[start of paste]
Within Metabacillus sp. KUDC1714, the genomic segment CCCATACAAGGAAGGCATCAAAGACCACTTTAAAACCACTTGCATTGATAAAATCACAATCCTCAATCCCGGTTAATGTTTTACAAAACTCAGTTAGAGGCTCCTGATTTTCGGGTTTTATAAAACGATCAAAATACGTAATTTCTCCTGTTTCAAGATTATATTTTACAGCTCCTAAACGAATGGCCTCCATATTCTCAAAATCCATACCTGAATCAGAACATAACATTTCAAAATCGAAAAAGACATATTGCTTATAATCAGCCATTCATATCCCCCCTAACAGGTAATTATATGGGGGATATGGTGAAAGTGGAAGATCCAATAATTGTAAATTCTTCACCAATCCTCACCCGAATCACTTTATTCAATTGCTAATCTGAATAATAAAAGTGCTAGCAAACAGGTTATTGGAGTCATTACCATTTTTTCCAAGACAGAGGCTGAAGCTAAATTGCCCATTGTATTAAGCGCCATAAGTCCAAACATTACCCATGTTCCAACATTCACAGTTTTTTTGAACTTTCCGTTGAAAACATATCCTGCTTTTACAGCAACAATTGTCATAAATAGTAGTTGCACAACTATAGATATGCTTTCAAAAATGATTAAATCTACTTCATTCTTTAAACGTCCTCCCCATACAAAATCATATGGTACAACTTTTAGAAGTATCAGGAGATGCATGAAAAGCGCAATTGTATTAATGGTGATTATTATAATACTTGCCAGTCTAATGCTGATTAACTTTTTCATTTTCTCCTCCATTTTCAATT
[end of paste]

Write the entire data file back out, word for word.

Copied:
Within Metabacillus sp. KUDC1714, the genomic segment CCCATACAAGGAAGGCATCAAAGACCACTTTAAAACCACTTGCATTGATAAAATCACAATCCTCAATCCCGGTTAATGTTTTACAAAACTCAGTTAGAGGCTCCTGATTTTCGGGTTTTATAAAACGATCAAAATACGTAATTTCTCCTGTTTCAAGATTATATTTTACAGCTCCTAAACGAATGGCCTCCATATTCTCAAAATCCATACCTGAATCAGAACATAACATTTCAAAATCGAAAAAGACATATTGCTTATAATCAGCCATTCATATCCCCCCTAACAGGTAATTATATGGGGGATATGGTGAAAGTGGAAGATCCAATAATTGTAAATTCTTCACCAATCCTCACCCGAATCACTTTATTCAATTGCTAATCTGAATAATAAAAGTGCTAGCAAACAGGTTATTGGAGTCATTACCATTTTTTCCAAGACAGAGGCTGAAGCTAAATTGCCCATTGTATTAAGCGCCATAAGTCCAAACATTACCCATGTTCCAACATTCACAGTTTTTTTGAACTTTCCGTTGAAAACATATCCTGCTTTTACAGCAACAATTGTCATAAATAGTAGTTGCACAACTATAGATATGCTTTCAAAAATGATTAAATCTACTTCATTCTTTAAACGTCCTCCCCATACAAAATCATATGGTACAACTTTTAGAAGTATCAGGAGATGCATGAAAAGCGCAATTGTATTAATGGTGATTATTATAATACTTGCCAGTCTAATGCTGATTAACTTTTTCATTTTCTCCTCCATTTTCAATT